Thursday, May 22, 2014

2+2+3 = Math Rock!

In the 24th episode of Welcome to Night Vale, the Mayor goes into the Dog Park, and returns to announce that she is stepping down at the end of the year.  The weather for this episode is purely instrumental, "Biblical Violence" by Hella.  A good example of math rock, much of the piece is in the asymmetric meters of 7/8, 9/8 (2+2+2+3), and 11/8, though the closing drum solo in standard 4/4. 

The form is created by shifting grooves established by the guitar and drums, with no real melody. 
The opening section has a lopsided feel, with two big beats followed by a rushed 1.5 beats, filled by slightly frenetic drums on that second "half" of each measure.  The guitar groove is a neighboring figure between I and IV in D major.  This section ends with a sustained chord under some drum spurts, with unclear or asymmetric meter of a different pattern than previous.

The second section is even more uncomfortable, with an insistent F# in the guitar that is interrupted by more flourishes in other notes, while the drummer seems to be in a different rhythmic country.  This country shares borders with the guitarist, and there is a decent translating dictionary, but they speak decidedly different languages.  This repeated one-measure groove moves on to a third section in 11/8 that has gaping holes to create the asymmetry.  The drummer has decided to move to another country that is also on a different world, playing around with small rhythmic ideas completely at odds with the guitarist's groove.  The second section comes back again, and then the first section, creating a large arch form:  ABCBA. 

The magic is that after the Tower of Babel feeling of the B and C sections, the return of A no longer feels lopsided, but rather like a welcome stability as the two musicians cooperate on the groove in a clear tonic expansion.  This desensitization to asymmetry makes me wonder about the purpose of the song title.  "Biblical Violence" is evocative, either as a confluence of positive and negative energies or as a condemnation of the violence done in the Bible or "inspired" by the Bible.  As our culture produces more depictions of violence in ever greater degrees, we are desensitized to the lesser forms of violence, perhaps the more biblical forms of violence? 

The song is not over after the arch, but rather introduces a fourth section, D, that has a new asymmetric feel, before returning to the C section and the B section.  Rather than finishing with another return of the A section to create a variant of the arch form, stability is established in a fifth section.  This last section is in 4/4, with the guitar establishing a straight-ahead groove between I and vi chords, with a heavy emphasis on the bass line.  The drummer solos over this groove, not fighting the meter but not helping to establish it either.  There is always a sense of remove between the two musicians, though a deliberate one.  Is biblical violence an act of aggression against the misunderstood other, through a lack of communication?  Even this last section is misleading, as a very short coda returns to the violence of the D section as a teaser for an abrupt ending.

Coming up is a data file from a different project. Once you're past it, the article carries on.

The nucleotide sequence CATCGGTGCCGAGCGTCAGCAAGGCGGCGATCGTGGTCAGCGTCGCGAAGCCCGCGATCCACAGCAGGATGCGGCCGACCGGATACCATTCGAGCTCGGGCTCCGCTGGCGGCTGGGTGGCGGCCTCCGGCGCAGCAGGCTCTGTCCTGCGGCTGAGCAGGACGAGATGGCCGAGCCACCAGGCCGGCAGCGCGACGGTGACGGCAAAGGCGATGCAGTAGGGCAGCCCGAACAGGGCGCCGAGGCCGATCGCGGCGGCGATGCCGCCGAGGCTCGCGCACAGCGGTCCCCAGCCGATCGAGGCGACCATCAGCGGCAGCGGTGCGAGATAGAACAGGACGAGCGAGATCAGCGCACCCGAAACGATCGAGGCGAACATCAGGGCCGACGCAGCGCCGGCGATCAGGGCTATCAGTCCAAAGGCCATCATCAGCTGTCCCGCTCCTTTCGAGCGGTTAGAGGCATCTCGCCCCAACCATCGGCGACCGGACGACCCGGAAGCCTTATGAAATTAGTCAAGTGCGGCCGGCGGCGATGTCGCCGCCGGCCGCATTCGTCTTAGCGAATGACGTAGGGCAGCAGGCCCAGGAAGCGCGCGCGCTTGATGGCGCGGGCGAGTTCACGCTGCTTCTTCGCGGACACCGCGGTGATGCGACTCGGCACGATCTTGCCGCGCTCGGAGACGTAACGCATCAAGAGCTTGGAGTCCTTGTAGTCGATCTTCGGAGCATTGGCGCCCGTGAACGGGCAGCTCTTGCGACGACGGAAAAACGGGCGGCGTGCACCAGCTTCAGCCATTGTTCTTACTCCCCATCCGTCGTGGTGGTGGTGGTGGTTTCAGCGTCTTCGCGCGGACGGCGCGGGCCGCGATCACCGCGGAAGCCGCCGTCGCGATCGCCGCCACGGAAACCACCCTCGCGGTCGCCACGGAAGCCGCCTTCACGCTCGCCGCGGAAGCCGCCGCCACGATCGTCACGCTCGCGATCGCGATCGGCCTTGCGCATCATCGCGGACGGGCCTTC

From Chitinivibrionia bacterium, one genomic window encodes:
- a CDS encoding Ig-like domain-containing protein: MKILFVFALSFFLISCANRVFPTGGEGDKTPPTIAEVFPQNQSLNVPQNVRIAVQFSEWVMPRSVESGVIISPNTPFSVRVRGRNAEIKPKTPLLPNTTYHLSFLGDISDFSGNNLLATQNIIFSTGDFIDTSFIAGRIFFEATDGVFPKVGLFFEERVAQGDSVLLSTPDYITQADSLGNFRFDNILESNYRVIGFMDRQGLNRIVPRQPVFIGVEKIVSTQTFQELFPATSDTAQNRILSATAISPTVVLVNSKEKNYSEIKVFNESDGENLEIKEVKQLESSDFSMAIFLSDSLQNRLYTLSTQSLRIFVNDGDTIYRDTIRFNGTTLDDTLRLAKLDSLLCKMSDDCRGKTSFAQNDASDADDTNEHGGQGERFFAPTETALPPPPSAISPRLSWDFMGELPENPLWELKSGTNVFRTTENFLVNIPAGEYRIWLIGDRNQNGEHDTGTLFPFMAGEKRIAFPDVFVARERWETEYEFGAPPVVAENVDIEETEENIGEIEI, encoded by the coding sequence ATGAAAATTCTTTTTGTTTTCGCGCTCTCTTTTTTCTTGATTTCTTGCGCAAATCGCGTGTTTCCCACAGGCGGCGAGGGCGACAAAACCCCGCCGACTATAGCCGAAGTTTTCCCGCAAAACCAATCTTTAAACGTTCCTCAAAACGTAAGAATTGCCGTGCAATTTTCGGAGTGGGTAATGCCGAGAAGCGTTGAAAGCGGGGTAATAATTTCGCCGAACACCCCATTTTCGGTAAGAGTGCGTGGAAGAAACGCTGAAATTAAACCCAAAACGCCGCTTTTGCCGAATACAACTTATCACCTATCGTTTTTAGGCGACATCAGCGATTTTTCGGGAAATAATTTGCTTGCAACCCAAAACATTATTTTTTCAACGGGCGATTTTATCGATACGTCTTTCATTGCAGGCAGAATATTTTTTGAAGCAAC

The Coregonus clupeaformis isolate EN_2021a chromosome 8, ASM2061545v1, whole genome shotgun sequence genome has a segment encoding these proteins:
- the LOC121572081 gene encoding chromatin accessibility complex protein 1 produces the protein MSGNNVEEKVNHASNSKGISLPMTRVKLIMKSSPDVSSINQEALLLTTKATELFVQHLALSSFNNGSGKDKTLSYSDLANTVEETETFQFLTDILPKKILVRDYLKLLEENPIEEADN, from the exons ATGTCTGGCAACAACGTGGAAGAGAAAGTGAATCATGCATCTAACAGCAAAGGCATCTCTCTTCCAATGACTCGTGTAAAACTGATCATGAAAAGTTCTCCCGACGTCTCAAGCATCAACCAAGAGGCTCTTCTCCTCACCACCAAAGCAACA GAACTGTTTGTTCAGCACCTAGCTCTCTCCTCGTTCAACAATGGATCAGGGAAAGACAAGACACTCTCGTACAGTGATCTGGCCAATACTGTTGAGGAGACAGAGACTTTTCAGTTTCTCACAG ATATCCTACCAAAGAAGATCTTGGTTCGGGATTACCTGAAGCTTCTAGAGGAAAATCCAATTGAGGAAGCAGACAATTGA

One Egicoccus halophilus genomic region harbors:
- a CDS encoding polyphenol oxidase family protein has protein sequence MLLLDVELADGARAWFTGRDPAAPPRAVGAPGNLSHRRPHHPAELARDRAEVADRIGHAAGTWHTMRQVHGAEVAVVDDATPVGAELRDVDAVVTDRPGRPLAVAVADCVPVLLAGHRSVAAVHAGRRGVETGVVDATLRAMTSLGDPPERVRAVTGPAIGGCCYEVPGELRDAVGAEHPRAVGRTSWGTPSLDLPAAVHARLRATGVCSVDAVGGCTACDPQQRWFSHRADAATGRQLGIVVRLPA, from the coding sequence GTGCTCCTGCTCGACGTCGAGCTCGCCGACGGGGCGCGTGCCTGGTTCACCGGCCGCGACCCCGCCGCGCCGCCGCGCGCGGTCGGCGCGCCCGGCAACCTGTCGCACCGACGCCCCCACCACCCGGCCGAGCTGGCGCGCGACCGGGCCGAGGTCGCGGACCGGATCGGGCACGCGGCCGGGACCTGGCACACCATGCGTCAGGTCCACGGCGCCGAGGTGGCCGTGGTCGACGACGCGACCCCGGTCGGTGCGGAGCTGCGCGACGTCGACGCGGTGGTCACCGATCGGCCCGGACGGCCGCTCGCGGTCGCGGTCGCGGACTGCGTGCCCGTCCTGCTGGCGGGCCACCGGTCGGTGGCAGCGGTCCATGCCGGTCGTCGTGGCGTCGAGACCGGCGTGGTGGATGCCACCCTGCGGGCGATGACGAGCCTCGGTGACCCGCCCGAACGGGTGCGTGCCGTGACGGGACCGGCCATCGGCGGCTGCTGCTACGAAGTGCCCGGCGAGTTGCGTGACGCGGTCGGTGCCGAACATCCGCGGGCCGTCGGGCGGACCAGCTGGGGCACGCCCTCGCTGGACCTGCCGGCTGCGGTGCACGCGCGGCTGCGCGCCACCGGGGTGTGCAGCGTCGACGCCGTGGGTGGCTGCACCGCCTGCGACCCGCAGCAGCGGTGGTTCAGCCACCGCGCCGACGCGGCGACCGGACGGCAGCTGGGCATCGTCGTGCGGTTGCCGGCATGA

Thursday, May 01, 2014

Camping can be a bummer

Episode 23 of Welcome To Night Vale is "Eternal Scouts," about two local Boy Scouts who become the first to ever achieve the rank of Eternal Scout, a cause of celebration and despair.  The Weather for this episode is John Vanderslice's "Too Much Time," in which he wakes up from camping on the beach, and bemoans his lost love.  I'm including two different performances of this piece.  The first one is the studio version used in WtNV.  The second is an arrangement done with Magik*Magik Orchestra.  I find it interesting how the orchestral sound brings out different aspects of the music. 

The first thing I noticed about this song is the melisma at the end of the first and third lines for each verse, on "and," "[for]ever,"  "and," and "and" respectively.  This oscillation between scale degrees 6 and 7, with that little pause after the first note to make some of the words almost stuttered as it transitions from "sand" to "and" or "mat" to "and"gives a plaintive tone to the piece right away.  We know that the singer is not happy to be out on the beach.  The choruses continue the plaintive sound with the faux sobs "ah ah oh."  

The original, with synthesized string sounds have more unclear harmonies.  The brightness of the sounds, combined with the reverb causes a bleeding between chords and clashes of overtones within the chords, so the tonic chords feel less settled than in the orchestral version.  The dynamic flatness of the studio version makes the singer seem less disappointed, perhaps because the recording techniques create an extra boundary between the singer and the listener.  He becomes less real, with more artificial emotions.  The live performance is still restrained, the singer is resigned to his fate.  But the emotion seems more present, even if the strings are rather rigid in their rhythms.

Why is it that so many pop/rock/indy tunes avoid minor keys when they are about sad subjects?  That is still a powerful trope across almost all cultures, so why avoid it?  Perhaps it is too easy, or perhaps playing in minor keys is too hard.  There are groups like the Gregory Brothers who shift the modes of popular songs, showing the power of modes to affect mood.  Perhaps artists like John Vanderslice want to temper the emotions being expressed, to make them more nuanced.